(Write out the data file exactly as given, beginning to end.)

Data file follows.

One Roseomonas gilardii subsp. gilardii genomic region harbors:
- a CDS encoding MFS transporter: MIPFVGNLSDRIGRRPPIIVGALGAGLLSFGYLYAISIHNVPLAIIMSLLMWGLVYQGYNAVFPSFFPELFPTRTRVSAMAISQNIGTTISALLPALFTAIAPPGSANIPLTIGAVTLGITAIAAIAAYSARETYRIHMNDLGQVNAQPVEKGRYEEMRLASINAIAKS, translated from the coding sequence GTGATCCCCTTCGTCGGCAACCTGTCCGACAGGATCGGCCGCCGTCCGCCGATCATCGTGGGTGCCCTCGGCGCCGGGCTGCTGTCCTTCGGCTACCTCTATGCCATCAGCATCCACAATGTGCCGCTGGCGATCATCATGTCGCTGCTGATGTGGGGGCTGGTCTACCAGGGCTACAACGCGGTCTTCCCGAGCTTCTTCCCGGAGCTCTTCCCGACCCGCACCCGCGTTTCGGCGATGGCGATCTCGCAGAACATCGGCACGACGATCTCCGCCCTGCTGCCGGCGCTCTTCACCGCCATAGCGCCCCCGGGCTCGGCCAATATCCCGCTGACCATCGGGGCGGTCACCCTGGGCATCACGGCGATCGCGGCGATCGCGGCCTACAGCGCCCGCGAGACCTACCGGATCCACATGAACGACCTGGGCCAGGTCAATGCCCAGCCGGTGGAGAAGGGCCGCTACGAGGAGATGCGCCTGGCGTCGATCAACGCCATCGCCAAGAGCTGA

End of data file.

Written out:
One Roseomonas gilardii subsp. gilardii genomic region harbors:
- a CDS encoding MFS transporter: MIPFVGNLSDRIGRRPPIIVGALGAGLLSFGYLYAISIHNVPLAIIMSLLMWGLVYQGYNAVFPSFFPELFPTRTRVSAMAISQNIGTTISALLPALFTAIAPPGSANIPLTIGAVTLGITAIAAIAAYSARETYRIHMNDLGQVNAQPVEKGRYEEMRLASINAIAKS, translated from the coding sequence GTGATCCCCTTCGTCGGCAACCTGTCCGACAGGATCGGCCGCCGTCCGCCGATCATCGTGGGTGCCCTCGGCGCCGGGCTGCTGTCCTTCGGCTACCTCTATGCCATCAGCATCCACAATGTGCCGCTGGCGATCATCATGTCGCTGCTGATGTGGGGGCTGGTCTACCAGGGCTACAACGCGGTCTTCCCGAGCTTCTTCCCGGAGCTCTTCCCGACCCGCACCCGCGTTTCGGCGATGGCGATCTCGCAGAACATCGGCACGACGATCTCCGCCCTGCTGCCGGCGCTCTTCACCGCCATAGCGCCCCCGGGCTCGGCCAATATCCCGCTGACCATCGGGGCGGTCACCCTGGGCATCACGGCGATCGCGGCGATCGCGGCCTACAGCGCCCGCGAGACCTACCGGATCCACATGAACGACCTGGGCCAGGTCAATGCCCAGCCGGTGGAGAAGGGCCGCTACGAGGAGATGCGCCTGGCGTCGATCAACGCCATCGCCAAGAGCTGA